Available on: Remixes 12″, Ostgut Ton

Ben Klock’s debut album One, released at the beginning of this year, certainly had it moments, but for this reviewer lacked the freshness and vitality of his 2007 collaboration with Marcel Dettmann, Scenario, which at once established and pretty much perfected “the Berghain sound” – a 90s-indebted, big-room take on minimal techno massively informed by dubstep’s sense of space and a European industrial aesthetic.

Three tracks from One go under the knife for this formidable remix 12″. On the A-side ‘Goodly Sin’ – which was one of the album’s highlights, with low-key vocals from Elif Bicer riding a Shed-style stepping rhythm – is picked apart and re-built by Robert Hood. The godfather of minimal slices Bicer’s vocal into syllabic stabs which ping off a severe but insidiously funky rolling 4/4 pulse. It’s good, but one wonders whether Hood is really breaking a sweat.

Regis and Function, stalwarts of Sandwell District, probably 2009’s most talked-about techno label, are at least partly deserving of the praise heaped upon them: their devastating production style navigates the warmly sensuous and the coldly metallic with aplomb, making dubbed-out techno that is resolutely not “dub-techno”. This remix of ‘Subzero’, which first appeared on Klock’s Before One EP, is as impressive as one would expect: but, for all its balance and cadence, despite fizzing and popping in all the right ways, like much of the Sandwell District repertoire there’s something innately forgettable about it.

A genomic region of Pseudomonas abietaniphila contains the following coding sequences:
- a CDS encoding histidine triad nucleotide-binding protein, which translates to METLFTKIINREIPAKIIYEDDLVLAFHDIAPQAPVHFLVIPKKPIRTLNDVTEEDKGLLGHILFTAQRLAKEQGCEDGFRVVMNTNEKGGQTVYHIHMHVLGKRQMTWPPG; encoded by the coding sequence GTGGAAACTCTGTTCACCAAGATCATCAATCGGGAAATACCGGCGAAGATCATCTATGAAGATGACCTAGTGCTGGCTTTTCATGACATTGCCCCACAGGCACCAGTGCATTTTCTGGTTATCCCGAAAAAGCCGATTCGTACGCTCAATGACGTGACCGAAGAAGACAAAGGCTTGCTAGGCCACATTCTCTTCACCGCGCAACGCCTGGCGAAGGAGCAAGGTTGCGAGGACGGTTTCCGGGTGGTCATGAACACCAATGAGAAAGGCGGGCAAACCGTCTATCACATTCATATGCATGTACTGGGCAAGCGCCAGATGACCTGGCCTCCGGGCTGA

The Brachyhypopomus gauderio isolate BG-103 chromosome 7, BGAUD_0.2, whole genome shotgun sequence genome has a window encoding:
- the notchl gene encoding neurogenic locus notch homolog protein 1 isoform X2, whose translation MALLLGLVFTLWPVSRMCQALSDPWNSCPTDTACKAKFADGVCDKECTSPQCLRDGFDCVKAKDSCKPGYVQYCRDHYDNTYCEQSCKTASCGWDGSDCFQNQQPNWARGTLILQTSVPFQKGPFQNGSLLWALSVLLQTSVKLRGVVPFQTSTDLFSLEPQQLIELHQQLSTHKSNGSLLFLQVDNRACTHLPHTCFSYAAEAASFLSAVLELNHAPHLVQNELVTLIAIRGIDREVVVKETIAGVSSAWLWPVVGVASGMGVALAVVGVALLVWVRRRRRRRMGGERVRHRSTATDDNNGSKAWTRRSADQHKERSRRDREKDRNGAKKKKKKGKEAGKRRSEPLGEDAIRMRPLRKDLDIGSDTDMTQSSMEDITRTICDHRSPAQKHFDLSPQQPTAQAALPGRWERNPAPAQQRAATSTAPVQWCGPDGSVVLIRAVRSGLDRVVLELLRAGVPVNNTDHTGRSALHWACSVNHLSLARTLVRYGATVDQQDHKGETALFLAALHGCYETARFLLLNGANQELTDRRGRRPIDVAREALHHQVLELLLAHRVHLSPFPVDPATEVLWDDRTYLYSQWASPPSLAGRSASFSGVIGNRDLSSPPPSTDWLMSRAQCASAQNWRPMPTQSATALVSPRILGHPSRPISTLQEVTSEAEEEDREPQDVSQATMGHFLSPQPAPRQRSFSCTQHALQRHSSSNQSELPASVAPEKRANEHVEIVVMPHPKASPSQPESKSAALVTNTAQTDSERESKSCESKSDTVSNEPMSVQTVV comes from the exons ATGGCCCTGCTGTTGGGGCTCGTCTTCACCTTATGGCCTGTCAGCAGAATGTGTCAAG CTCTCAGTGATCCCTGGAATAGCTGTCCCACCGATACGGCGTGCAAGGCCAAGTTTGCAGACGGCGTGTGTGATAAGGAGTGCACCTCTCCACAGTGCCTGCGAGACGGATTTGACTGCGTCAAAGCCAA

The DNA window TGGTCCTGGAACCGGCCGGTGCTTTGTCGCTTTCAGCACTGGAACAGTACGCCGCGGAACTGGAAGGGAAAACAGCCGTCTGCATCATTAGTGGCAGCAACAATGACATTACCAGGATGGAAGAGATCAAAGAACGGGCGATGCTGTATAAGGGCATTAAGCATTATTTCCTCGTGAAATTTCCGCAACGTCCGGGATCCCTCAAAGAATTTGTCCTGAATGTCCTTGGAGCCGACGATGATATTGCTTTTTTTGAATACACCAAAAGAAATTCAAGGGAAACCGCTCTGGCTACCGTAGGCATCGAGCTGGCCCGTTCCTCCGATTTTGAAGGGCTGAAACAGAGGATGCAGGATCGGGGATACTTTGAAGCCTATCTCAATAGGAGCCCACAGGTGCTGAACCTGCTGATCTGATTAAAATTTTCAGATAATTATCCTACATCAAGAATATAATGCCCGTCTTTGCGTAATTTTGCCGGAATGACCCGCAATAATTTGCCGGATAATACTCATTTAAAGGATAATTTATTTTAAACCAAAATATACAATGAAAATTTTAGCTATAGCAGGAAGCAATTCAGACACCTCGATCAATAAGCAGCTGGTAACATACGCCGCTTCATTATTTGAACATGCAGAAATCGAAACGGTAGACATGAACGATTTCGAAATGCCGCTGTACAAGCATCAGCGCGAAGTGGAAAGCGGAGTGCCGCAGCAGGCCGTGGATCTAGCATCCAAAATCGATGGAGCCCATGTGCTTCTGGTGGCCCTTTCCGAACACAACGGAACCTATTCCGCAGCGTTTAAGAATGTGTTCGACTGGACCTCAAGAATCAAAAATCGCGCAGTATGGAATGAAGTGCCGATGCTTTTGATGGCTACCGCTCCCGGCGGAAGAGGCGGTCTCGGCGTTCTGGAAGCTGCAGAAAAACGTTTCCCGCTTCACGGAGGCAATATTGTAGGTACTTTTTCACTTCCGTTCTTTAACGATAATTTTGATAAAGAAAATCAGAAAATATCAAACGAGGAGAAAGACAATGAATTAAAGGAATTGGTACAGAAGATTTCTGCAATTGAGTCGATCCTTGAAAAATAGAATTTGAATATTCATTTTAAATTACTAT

The highlight of the package comes from Kenny Larkin, a legend if ever there was one, but one whose recent output I’ve not been all that keen on. The sometime stand-up comedian re-imagines ‘OK’ in the style of late 90s Planet E, generously melodic and with a very “classic” sounding arrangement, its syncopated groove glitters and gleams with jazzy keys reminiscent of Reggie Dokes’ recent ‘Chicago Pimp’. Dazzling, unpretentious stuff.

Kiran Sande



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